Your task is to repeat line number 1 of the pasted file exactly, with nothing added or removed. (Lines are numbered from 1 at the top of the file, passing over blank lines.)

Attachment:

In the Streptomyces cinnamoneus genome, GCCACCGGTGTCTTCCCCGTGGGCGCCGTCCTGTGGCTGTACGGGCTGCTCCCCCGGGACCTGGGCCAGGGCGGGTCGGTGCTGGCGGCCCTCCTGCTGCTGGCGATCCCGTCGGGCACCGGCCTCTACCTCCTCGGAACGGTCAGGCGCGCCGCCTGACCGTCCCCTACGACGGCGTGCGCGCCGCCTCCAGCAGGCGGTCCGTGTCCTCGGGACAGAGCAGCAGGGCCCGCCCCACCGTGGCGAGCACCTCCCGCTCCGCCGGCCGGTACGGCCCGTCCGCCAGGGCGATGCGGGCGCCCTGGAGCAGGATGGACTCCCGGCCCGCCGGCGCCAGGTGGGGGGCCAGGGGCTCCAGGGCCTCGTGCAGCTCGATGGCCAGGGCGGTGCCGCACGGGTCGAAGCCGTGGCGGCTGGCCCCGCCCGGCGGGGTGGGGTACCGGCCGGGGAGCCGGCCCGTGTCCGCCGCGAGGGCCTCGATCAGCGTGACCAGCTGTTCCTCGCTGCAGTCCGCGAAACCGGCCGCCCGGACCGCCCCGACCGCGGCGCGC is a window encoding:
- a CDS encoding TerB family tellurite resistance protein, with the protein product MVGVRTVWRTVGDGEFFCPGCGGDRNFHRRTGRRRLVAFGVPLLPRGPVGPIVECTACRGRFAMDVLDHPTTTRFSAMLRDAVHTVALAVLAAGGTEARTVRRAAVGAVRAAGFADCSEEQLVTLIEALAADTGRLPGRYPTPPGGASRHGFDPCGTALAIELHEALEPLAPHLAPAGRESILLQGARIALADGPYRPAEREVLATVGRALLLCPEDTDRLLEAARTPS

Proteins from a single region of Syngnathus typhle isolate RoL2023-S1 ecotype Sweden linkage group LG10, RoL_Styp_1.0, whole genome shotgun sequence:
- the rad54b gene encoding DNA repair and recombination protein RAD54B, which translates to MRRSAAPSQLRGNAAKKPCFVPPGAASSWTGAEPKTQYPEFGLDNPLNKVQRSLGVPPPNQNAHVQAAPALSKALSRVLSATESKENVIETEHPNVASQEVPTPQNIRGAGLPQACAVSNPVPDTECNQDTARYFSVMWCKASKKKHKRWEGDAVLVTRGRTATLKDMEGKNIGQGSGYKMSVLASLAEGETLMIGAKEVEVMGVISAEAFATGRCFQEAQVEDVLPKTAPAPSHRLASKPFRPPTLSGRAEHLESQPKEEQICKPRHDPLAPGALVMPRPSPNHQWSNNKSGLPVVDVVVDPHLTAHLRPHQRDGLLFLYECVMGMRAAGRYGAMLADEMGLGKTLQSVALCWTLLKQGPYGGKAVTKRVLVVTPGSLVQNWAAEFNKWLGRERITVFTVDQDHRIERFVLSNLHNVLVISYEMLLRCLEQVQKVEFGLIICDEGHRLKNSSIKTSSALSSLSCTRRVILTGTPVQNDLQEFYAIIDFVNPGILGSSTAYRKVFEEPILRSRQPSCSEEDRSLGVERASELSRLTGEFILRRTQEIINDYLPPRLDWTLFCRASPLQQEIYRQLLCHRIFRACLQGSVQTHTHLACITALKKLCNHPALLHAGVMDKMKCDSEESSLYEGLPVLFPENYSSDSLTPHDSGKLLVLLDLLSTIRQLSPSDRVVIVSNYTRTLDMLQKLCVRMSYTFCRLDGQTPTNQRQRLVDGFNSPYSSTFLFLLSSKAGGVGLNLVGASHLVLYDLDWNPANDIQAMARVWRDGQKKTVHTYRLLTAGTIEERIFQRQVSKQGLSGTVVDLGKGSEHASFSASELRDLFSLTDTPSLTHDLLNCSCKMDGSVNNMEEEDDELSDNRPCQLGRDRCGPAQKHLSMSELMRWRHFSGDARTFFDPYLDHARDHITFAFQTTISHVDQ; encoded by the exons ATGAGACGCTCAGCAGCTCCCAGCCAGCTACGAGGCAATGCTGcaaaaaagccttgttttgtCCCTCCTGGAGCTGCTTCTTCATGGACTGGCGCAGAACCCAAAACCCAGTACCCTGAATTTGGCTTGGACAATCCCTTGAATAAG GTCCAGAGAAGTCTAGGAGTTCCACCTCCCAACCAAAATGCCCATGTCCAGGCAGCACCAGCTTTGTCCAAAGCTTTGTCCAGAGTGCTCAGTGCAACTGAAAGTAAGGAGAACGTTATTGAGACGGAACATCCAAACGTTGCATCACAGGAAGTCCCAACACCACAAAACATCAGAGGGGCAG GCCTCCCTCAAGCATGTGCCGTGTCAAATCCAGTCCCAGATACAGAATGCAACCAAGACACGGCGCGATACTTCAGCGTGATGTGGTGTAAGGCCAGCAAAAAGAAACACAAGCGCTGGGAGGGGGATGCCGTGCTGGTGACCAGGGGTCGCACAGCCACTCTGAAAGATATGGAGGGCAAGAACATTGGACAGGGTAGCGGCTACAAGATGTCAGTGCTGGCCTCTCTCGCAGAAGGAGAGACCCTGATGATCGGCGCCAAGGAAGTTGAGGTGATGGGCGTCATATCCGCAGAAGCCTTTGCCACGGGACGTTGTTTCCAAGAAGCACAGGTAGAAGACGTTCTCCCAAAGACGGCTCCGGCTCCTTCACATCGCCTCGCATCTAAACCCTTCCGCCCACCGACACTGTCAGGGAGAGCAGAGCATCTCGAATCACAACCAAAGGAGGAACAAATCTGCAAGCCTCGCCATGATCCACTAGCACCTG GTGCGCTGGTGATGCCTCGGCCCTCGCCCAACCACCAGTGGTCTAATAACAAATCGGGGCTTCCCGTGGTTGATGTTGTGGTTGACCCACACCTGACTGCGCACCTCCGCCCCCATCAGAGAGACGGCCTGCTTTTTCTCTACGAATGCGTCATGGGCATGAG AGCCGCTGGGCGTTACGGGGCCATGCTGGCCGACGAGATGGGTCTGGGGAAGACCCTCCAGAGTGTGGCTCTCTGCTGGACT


In the Streptomyces cinnamoneus genome, GCCACCGGTGTCTTCCCCGTGGGCGCCGTCCTGTGGCTGTACGGGCTGCTCCCCCGGGACCTGGGCCAGGGCGGGTCGGTGCTGGCGGCCCTCCTGCTGCTGGCGATCCCGTCGGGCACCGGCCTCTACCTCCTCGGAACGGTCAGGCGCGCCGCCTGACCGTCCCCTACGACGGCGTGCGCGCCGCCTCCAGCAGGCGGTCCGTGTCCTCGGGACAGAGCAGCAGGGCCCGCCCCACCGTGGCGAGCACCTCCCGCTCCGCCGGCCGGTACGGCCCGTCCGCCAGGGCGATGCGGGCGCCCTGGAGCAGGATGGACTCCCGGCCCGCCGGCGCCAGGTGGGGGGCCAGGGGCTCCAGGGCCTCGTGCAGCTCGATGGCCAGGGCGGTGCCGCACGGGTCGAAGCCGTGGCGGCTGGCCCCGCCCGGCGGGGTGGGGTACCGGCCGGGGAGCCGGCCCGTGTCCGCCGCGAGGGCCTCGATCAGCGTGACCAGCTGTTCCTCGCTGCAGTCCGCGAAACCGGCCGCCCGGACCGCCCCGACCGCGGCGCGC is a window encoding: